“Socrates in the City” is a compendium of talks given in the forum of the same name that takes in place in New York City. This periodic event’s premise is based on Socrates’ words, “The unexamined life is not worth living.” I’m as pleased as I can be that I read this as an audio book because it meant I could hear the speakers and the questions in their own voices. I would have missed the nuances of each speaker’s voice and those of the audience members in the Q & A sessions.

Each guest speaker does, indeed, talk about the topics listed in the subtitle. These topics are what I call gritty. You may not agree or even understand the stance each speaker takes on his subject, but you’ll have to admit that they are people who challenge your thinking. They know the subjects and are astute to the fact that we might not be.

It was refreshing–their delivery of facts about their given topic, observations which form and affect culture, and their expressions of their individual opinions on the topic. They speak in civil discourse, something that’s lacking in our age of “power through social media.” The audience members asking questions following each speech prove that they are no slouches either.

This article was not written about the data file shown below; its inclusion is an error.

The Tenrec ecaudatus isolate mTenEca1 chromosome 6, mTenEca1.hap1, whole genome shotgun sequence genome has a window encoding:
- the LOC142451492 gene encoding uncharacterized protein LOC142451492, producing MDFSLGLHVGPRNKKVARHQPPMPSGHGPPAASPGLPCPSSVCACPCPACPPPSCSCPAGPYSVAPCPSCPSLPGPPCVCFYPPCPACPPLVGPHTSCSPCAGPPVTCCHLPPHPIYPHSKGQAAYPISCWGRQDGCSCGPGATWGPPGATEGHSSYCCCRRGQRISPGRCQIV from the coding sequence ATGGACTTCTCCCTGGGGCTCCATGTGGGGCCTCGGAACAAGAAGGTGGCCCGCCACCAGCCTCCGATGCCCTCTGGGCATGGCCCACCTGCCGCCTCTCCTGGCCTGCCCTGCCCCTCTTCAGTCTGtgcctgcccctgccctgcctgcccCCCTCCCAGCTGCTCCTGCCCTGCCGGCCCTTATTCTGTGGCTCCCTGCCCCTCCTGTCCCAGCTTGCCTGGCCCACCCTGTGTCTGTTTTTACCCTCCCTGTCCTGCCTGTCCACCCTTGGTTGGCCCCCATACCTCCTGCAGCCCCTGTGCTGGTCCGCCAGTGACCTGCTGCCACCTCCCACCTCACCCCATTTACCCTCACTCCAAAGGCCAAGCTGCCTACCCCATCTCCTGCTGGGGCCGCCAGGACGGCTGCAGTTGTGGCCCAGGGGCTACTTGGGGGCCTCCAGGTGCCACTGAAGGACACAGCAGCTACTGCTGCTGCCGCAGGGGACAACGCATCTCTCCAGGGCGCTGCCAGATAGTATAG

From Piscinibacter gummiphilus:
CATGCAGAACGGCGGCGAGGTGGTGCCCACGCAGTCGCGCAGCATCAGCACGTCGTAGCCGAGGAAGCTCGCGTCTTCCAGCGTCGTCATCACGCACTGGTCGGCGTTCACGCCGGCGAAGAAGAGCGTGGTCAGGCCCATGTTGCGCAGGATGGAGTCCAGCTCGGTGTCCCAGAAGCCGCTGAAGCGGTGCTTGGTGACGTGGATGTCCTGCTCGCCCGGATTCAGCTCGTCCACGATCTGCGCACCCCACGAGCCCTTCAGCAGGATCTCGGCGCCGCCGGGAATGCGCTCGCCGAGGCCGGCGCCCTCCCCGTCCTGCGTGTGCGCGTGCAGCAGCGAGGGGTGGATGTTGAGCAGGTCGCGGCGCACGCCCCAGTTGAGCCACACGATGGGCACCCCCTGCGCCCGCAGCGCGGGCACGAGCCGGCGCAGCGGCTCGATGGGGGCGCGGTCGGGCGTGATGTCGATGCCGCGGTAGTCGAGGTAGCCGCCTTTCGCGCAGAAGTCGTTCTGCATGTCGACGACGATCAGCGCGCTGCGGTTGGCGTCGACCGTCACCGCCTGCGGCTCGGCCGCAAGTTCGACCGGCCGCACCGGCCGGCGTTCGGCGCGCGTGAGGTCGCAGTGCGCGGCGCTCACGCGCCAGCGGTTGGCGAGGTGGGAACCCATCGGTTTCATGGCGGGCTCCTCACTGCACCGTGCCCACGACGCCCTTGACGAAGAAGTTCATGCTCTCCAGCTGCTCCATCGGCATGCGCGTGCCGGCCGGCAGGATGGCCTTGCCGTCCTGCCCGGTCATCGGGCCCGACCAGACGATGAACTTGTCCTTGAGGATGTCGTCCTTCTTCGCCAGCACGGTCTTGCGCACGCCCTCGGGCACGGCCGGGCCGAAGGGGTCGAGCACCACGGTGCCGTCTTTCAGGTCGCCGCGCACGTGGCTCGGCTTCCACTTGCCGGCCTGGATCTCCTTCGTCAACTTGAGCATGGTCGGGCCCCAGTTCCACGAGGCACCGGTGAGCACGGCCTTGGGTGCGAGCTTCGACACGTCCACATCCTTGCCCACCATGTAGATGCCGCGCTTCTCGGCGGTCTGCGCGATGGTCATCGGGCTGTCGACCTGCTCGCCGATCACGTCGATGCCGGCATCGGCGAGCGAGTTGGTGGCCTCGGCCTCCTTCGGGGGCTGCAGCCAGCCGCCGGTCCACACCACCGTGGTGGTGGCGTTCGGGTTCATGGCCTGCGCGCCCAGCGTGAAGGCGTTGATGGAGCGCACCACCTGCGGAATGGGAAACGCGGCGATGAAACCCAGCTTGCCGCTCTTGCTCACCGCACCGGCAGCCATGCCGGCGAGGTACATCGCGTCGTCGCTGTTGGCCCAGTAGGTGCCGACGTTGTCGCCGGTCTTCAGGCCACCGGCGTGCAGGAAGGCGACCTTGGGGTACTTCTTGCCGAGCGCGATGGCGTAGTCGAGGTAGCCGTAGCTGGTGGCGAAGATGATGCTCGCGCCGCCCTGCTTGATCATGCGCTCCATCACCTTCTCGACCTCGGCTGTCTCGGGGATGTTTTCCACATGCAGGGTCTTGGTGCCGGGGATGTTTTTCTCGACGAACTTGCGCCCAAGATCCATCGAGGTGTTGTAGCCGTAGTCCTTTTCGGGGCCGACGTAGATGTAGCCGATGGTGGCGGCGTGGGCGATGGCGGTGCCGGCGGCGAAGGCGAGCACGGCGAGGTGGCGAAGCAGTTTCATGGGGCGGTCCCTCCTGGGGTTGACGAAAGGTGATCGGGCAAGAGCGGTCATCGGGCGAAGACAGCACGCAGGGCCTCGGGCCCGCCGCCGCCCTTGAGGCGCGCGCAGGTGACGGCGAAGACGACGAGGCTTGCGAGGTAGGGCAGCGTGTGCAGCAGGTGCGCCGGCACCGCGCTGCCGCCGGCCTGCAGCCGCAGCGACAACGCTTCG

Socrates in the City is a platform I respect because of the content and the method in which the content is delivered. Metaxas’ introductions often make me cringe with his attempts at humor, but his keen wit in these efforts outweigh the groaners, so I forgive him. In fact, a few of the speakers found his introductions of them clever.

Metaxas ends this audio book with a talk on his most recently (at that time) published book Bonhoeffer: Pastor, Martyr, Prophet, Spy. Having read “Bonhoeffer,” it was a pleasure to hear the author explain a little about his writing and research process and some high points in the biography to look out for. Truly, “Bonhoeffer,” though a monster of a book, has been listed as one of two of my favorite biographies to date. The book Socrates in the City: Conversations on “Life, God, and Other Small Topics” is fairly high up there on the current list of favorite non-fiction too.